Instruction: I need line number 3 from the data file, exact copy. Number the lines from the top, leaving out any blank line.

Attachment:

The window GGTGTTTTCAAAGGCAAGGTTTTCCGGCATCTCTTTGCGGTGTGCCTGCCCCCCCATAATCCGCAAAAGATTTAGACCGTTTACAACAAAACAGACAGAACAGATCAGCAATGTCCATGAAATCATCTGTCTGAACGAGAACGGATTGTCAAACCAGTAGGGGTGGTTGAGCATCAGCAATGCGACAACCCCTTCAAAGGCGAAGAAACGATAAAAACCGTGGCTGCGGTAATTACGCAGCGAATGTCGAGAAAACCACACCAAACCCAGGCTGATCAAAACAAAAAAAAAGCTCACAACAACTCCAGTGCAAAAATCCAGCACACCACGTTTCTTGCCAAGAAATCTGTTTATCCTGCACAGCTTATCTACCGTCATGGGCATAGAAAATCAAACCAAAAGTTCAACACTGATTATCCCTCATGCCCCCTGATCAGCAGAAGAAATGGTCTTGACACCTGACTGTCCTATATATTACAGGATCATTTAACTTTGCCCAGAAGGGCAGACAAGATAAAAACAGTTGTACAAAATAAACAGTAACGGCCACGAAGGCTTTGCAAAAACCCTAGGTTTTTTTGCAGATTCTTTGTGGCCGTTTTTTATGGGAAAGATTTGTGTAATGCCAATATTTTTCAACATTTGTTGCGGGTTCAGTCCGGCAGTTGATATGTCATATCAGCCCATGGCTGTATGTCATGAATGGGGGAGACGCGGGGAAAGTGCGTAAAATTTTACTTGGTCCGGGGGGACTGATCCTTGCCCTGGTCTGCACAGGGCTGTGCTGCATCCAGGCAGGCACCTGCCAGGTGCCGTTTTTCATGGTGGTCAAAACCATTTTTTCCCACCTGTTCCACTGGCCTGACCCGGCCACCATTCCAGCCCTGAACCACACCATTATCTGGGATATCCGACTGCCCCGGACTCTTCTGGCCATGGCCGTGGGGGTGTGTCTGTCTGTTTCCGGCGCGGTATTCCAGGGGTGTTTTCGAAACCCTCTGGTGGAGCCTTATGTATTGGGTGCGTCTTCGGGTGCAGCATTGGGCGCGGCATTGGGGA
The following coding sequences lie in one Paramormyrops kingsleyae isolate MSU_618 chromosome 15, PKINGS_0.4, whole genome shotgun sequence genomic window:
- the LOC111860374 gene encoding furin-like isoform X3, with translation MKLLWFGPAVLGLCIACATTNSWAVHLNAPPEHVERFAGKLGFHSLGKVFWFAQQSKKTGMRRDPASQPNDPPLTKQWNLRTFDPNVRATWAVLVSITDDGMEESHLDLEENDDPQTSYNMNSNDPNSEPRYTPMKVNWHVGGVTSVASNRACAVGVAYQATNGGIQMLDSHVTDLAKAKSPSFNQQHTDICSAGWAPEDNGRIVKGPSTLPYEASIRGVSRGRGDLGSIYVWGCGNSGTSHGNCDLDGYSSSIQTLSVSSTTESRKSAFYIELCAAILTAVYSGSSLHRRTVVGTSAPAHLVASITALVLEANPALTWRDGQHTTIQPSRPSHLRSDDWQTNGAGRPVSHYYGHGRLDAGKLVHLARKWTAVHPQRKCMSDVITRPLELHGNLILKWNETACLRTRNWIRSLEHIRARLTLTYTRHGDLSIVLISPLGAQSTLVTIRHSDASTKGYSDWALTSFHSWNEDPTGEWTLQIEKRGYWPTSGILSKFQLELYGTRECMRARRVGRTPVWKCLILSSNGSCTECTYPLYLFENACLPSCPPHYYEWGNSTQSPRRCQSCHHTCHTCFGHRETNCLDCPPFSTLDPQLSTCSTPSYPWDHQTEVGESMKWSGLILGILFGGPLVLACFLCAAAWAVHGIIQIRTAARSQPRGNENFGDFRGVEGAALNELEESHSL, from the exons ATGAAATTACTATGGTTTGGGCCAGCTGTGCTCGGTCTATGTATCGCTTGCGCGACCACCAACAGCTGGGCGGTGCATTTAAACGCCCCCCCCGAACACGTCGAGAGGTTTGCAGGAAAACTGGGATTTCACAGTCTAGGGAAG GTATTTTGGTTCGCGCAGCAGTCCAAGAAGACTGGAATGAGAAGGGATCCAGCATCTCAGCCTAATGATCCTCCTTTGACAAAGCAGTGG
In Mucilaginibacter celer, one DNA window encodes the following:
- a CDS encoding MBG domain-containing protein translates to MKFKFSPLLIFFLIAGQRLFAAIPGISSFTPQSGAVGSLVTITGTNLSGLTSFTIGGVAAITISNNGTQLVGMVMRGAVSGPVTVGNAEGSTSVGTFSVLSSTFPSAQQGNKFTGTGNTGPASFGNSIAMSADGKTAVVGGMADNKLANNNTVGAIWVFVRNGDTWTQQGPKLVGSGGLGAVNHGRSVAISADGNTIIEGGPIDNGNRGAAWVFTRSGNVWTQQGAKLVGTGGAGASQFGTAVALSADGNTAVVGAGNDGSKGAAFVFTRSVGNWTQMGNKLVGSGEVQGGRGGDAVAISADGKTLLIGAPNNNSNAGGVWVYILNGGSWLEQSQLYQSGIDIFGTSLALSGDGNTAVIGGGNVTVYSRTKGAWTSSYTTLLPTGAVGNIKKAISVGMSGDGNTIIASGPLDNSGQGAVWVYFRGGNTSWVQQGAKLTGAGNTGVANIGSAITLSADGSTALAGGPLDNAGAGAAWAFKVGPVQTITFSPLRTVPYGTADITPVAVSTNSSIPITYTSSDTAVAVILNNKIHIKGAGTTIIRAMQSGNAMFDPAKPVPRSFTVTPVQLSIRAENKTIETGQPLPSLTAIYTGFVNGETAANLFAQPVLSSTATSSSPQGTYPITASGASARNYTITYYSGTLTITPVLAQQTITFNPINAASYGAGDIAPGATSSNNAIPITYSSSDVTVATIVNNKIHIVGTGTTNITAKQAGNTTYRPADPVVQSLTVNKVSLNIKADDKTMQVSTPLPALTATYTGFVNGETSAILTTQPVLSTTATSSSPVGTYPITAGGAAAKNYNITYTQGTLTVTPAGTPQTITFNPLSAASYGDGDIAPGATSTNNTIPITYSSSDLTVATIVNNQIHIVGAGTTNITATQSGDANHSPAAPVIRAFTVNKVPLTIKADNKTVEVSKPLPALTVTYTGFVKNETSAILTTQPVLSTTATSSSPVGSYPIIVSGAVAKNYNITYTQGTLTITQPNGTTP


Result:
- the LOC111860374 gene encoding furin-like isoform X3, with translation MKLLWFGPAVLGLCIACATTNSWAVHLNAPPEHVERFAGKLGFHSLGKVFWFAQQSKKTGMRRDPASQPNDPPLTKQWNLRTFDPNVRATWAVLVSITDDGMEESHLDLEENDDPQTSYNMNSNDPNSEPRYTPMKVNWHVGGVTSVASNRACAVGVAYQATNGGIQMLDSHVTDLAKAKSPSFNQQHTDICSAGWAPEDNGRIVKGPSTLPYEASIRGVSRGRGDLGSIYVWGCGNSGTSHGNCDLDGYSSSIQTLSVSSTTESRKSAFYIELCAAILTAVYSGSSLHRRTVVGTSAPAHLVASITALVLEANPALTWRDGQHTTIQPSRPSHLRSDDWQTNGAGRPVSHYYGHGRLDAGKLVHLARKWTAVHPQRKCMSDVITRPLELHGNLILKWNETACLRTRNWIRSLEHIRARLTLTYTRHGDLSIVLISPLGAQSTLVTIRHSDASTKGYSDWALTSFHSWNEDPTGEWTLQIEKRGYWPTSGILSKFQLELYGTRECMRARRVGRTPVWKCLILSSNGSCTECTYPLYLFENACLPSCPPHYYEWGNSTQSPRRCQSCHHTCHTCFGHRETNCLDCPPFSTLDPQLSTCSTPSYPWDHQTEVGESMKWSGLILGILFGGPLVLACFLCAAAWAVHGIIQIRTAARSQPRGNENFGDFRGVEGAALNELEESHSL, from the exons ATGAAATTACTATGGTTTGGGCCAGCTGTGCTCGGTCTATGTATCGCTTGCGCGACCACCAACAGCTGGGCGGTGCATTTAAACGCCCCCCCCGAACACGTCGAGAGGTTTGCAGGAAAACTGGGATTTCACAGTCTAGGGAAG GTATTTTGGTTCGCGCAGCAGTCCAAGAAGACTGGAATGAGAAGGGATCCAGCATCTCAGCCTAATGATCCTCCTTTGACAAAGCAGTGG